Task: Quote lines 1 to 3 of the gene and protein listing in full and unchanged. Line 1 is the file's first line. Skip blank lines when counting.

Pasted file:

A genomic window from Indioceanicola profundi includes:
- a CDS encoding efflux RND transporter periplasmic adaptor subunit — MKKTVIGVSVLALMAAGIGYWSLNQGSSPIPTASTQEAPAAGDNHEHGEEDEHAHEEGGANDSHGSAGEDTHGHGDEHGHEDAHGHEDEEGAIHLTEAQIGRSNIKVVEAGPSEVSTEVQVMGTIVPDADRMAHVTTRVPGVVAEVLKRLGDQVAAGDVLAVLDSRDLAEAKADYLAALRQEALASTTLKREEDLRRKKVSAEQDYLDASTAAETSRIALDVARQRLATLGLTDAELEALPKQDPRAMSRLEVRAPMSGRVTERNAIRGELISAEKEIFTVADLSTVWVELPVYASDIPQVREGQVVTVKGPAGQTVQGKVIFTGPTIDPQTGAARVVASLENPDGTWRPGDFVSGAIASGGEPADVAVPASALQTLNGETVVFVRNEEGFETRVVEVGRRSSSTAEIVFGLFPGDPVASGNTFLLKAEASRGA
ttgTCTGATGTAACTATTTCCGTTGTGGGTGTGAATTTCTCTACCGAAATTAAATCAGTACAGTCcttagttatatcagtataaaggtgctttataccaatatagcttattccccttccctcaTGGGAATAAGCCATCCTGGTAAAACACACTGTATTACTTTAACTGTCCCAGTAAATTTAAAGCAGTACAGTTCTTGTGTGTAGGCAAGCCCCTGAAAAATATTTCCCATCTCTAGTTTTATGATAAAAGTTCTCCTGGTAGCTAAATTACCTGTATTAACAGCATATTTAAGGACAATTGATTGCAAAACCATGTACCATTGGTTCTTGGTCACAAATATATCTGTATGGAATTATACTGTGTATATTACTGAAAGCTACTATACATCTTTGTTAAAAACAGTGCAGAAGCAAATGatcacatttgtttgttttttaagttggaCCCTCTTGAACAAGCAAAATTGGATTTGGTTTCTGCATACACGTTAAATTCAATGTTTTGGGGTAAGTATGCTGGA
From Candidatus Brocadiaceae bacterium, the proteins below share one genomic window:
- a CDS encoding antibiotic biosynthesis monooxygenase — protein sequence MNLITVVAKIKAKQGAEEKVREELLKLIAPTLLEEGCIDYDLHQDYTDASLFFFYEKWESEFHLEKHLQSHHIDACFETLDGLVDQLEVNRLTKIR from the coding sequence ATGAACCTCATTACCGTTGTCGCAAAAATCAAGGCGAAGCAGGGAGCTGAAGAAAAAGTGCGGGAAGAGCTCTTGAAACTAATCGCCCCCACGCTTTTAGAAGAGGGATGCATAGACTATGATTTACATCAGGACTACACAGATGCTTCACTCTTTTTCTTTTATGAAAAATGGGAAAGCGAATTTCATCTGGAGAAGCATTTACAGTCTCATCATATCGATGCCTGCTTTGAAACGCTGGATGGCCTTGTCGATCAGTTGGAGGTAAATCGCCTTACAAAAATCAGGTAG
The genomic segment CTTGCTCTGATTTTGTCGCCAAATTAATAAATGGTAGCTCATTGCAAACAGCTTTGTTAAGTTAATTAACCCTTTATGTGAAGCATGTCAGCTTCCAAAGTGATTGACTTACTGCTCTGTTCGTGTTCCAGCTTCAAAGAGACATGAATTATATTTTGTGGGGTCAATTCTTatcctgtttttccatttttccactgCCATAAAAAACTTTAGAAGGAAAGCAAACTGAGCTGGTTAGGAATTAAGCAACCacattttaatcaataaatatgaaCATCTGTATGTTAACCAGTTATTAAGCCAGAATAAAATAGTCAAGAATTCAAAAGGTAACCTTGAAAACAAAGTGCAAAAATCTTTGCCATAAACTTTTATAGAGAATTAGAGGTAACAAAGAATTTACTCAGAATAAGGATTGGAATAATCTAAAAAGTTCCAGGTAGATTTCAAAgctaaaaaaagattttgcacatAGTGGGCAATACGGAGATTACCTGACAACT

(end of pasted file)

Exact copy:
A genomic window from Indioceanicola profundi includes:
- a CDS encoding efflux RND transporter periplasmic adaptor subunit — MKKTVIGVSVLALMAAGIGYWSLNQGSSPIPTASTQEAPAAGDNHEHGEEDEHAHEEGGANDSHGSAGEDTHGHGDEHGHEDAHGHEDEEGAIHLTEAQIGRSNIKVVEAGPSEVSTEVQVMGTIVPDADRMAHVTTRVPGVVAEVLKRLGDQVAAGDVLAVLDSRDLAEAKADYLAALRQEALASTTLKREEDLRRKKVSAEQDYLDASTAAETSRIALDVARQRLATLGLTDAELEALPKQDPRAMSRLEVRAPMSGRVTERNAIRGELISAEKEIFTVADLSTVWVELPVYASDIPQVREGQVVTVKGPAGQTVQGKVIFTGPTIDPQTGAARVVASLENPDGTWRPGDFVSGAIASGGEPADVAVPASALQTLNGETVVFVRNEEGFETRVVEVGRRSSSTAEIVFGLFPGDPVASGNTFLLKAEASRGA
ttgTCTGATGTAACTATTTCCGTTGTGGGTGTGAATTTCTCTACCGAAATTAAATCAGTACAGTCcttagttatatcagtataaaggtgctttataccaatatagcttattccccttccctcaTGGGAATAAGCCATCCTGGTAAAACACACTGTATTACTTTAACTGTCCCAGTAAATTTAAAGCAGTACAGTTCTTGTGTGTAGGCAAGCCCCTGAAAAATATTTCCCATCTCTAGTTTTATGATAAAAGTTCTCCTGGTAGCTAAATTACCTGTATTAACAGCATATTTAAGGACAATTGATTGCAAAACCATGTACCATTGGTTCTTGGTCACAAATATATCTGTATGGAATTATACTGTGTATATTACTGAAAGCTACTATACATCTTTGTTAAAAACAGTGCAGAAGCAAATGatcacatttgtttgttttttaagttggaCCCTCTTGAACAAGCAAAATTGGATTTGGTTTCTGCATACACGTTAAATTCAATGTTTTGGGGTAAGTATGCTGGA